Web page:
Today, the effects of positive thinking and mindfulness training on anyone are not hidden and its positive effects on patients can be seen. The aim of this study was to evaluate the effectiveness of mindfulness and positive thinking therapy based on emotion regulation and defense mechanisms in people with borderline personality disorder in improving post-traumatic brain injury by quasi-experimental method.
The statistical population of this study was patients with borderline personality disorder due to traumatic brain injury, from which 60 people were selected for this study by cluster random sampling. This study was performed based on pre-test and post-test with a control group (30 in the experimental group and 30 in the control group). The data collection tools in the present study were the standard Garnfsky Emotion Regulation Questionnaire (2001) and the Andrews Standard Questionnaire (1998). Descriptive statistics and analysis of covariance were used to analyze the data.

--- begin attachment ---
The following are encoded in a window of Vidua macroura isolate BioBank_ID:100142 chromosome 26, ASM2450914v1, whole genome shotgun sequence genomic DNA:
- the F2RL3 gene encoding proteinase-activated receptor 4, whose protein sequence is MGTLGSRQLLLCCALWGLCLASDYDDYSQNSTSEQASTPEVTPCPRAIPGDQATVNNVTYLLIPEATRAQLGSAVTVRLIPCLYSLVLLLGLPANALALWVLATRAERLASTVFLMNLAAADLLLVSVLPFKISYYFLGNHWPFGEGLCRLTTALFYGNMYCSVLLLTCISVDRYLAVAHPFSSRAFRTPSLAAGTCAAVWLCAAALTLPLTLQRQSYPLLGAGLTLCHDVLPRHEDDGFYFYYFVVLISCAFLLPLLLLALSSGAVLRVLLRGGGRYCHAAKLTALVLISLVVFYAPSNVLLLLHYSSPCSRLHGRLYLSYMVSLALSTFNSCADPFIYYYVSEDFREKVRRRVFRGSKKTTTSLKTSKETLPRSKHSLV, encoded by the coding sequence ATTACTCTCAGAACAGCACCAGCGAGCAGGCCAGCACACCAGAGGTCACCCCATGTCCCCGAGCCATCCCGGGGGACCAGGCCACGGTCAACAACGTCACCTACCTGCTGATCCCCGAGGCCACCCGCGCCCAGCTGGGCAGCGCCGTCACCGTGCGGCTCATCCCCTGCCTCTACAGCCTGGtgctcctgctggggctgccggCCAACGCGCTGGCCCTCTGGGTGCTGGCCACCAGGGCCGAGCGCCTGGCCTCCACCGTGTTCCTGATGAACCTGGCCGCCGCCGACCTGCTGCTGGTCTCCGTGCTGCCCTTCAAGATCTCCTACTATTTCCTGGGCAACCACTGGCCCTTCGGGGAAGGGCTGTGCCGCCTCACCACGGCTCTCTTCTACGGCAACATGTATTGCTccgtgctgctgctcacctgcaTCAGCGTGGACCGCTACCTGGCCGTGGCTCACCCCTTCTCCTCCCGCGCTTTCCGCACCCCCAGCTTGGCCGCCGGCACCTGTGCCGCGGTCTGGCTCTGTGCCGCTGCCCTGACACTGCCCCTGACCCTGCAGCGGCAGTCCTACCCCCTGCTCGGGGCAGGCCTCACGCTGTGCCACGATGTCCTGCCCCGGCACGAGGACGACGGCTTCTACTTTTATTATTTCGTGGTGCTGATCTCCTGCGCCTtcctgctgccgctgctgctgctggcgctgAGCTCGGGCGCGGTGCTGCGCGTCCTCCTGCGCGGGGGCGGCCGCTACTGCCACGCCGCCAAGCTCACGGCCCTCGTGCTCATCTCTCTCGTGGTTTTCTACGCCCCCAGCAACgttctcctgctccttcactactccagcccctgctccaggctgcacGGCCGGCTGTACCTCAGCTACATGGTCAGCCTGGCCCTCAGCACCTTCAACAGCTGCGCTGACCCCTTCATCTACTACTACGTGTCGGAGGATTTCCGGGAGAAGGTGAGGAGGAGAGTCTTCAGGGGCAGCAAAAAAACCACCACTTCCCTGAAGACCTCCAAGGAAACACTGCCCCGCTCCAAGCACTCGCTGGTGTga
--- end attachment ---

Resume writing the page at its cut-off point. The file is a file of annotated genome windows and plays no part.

Based on the results obtained in the pre-test stage, there was no significant difference between the experimental and control groups in terms of emotion regulation level and defense mechanisms. But after the intervention (positive thinking training and mindfulness training) a significant difference was observed between the two groups.
According to the modified means of analysis of covariance, it can be concluded that training positive thinking and mindfulness skills improves the level of emotion regulation and improves defense mechanisms in the experimental group compared to the control group.
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